The Darkest Minds
Director: Jennifer Yuh Nelson
Stars: Amandla Stenberg, Mandy Moore, Bradley Whitford
Duration: 104 mins
KRS Releasing Ltd
The last 10 years or so have seen an explosion of titles jostling for attention in the Young Adult fantasy genre, rendered even more popular with the success of The Hunger Games trilogy in both its literary and cinematic incarnations.
Every so often, a new adaptation arrives on the scene, each one hoping to somehow dethrone Katniss Everdeen, The Hunger Games’ valiant heroine so memorably portrayed by Jennifer Lawrence.
Yet, the Divergents and Maze Runners have unfortunately not come close to doing so, the latter two lacking both the deep narratives as well as nuanced and complex characters that were so successfully drawn in Games.
The Darkest Minds is the latest offering in what now feels like an oversaturated market and from the outset it is clear that it will not break the mould.
The story opens in an America sometime in the very near future where 98 per cent of the child population has died of a mysterious disease. Many of the remaining two per cent of the surviving children develop special powers from the disease and are subsequently deemed a danger to society.
One of these survivors is Ruby (Amandla Stenberg) whose life changes radically on her 10th birthday. Her mother does not recognise her and locks her in the garage in fear; the police arrive and Ruby is spirited away to a ruthless government camp where children are separated by colours according to their different abilities and potential levels of danger.
Green is for those who have enhanced intellectual capacities, and are therefore considered ‘safe’. Then there is blue, gold, orange and red – the latter with pyrokinetic abilities, and are therefore considered as extremely dangerous. For the next few years she and her fellow inmates are forced into brutal child labour.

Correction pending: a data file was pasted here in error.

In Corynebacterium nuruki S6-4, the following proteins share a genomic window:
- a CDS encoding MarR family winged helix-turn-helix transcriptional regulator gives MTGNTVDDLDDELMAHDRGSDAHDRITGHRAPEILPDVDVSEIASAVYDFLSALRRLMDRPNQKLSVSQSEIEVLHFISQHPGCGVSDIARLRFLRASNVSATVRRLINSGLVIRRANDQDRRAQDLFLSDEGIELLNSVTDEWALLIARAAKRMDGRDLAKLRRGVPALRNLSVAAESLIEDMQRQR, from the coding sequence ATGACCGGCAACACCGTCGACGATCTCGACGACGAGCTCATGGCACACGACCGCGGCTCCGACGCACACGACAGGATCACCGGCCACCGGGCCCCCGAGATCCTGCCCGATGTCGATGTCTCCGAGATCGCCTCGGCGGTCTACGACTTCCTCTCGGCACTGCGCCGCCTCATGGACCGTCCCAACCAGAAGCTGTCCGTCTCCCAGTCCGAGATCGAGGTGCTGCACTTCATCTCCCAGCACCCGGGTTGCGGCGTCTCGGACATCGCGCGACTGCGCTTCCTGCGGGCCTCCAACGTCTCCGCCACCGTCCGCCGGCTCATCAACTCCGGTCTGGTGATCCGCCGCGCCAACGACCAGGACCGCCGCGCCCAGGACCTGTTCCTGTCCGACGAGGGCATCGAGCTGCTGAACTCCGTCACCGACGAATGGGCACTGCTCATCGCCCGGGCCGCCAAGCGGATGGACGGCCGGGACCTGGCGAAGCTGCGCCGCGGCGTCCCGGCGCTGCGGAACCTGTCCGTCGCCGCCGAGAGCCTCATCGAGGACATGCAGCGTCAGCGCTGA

Does nothing more than recycle old tropes from all the other franchises
Now aged 16, Ruby’s powers are developing and she is one of the ‘dangerous’ ones. With the help of an unexpected ally, she escapes the camp and goes on the run.
She hooks up with some kids like her and they head for East River, a mythical place that is supposedly a safe haven for them. And yet, although Ruby is surrounded by her peers, there are still some within the group who are working for the enemy.
The film is self-aware enough to acknowledge its presence in a genre that has produced greatness… at one point, the characters in the movie compare themselves to Harry Porter and his ilk.
Yet, it is more likely to bring to mind the X-Men with its young ensemble of kids with powers who are unable and unsure as how to handle them. The script by Chad Hodge – based on the bestselling novel of the same name by Alexandra Bracken – does nothing more than recycle old tropes from all the afore-mentioned franchises.
Furthermore, Jennifer Yuh Nelson’s direction is pedestrian, against some bland unimaginative backdrops of American farmland. The whole film lacks any tension, starting from the opening scenes which hurriedly go through exposition about the dreaded disease to the climactic battle scenes at the camp, peppered by action scenes that are serviceable at best.
The film’s greatest failing is its complete underestimation of its audience. The YA demographic is much more sophisticated than the film seems to allow and, considering the turbulent times they are growing up in at the moment, I don’t imagine – not being a young adult myself – that people that age can identify much with the bland characters and unengaging story that is unfolding on screen, despite the efforts of its young cast.
Stenberg, almost a veteran of the genre given that she appeared as the ill-fated Rue in The Hunger Games tries hard to inject some charisma into her character, Ruby. She does share some chemistry with Harris Dickinson’s brooding and troubled Liam, and there is a brief moment of interest with the appearance of Clancy (Patrick Gibson) who runs the camp – and who gets in the way of the burgeoning Ruby / Liam romance.
However, there is little that the cast can do with the one-dimensional characters they are playing, characters which are laden with wooden dialogue, offering very few emotional paths to take.
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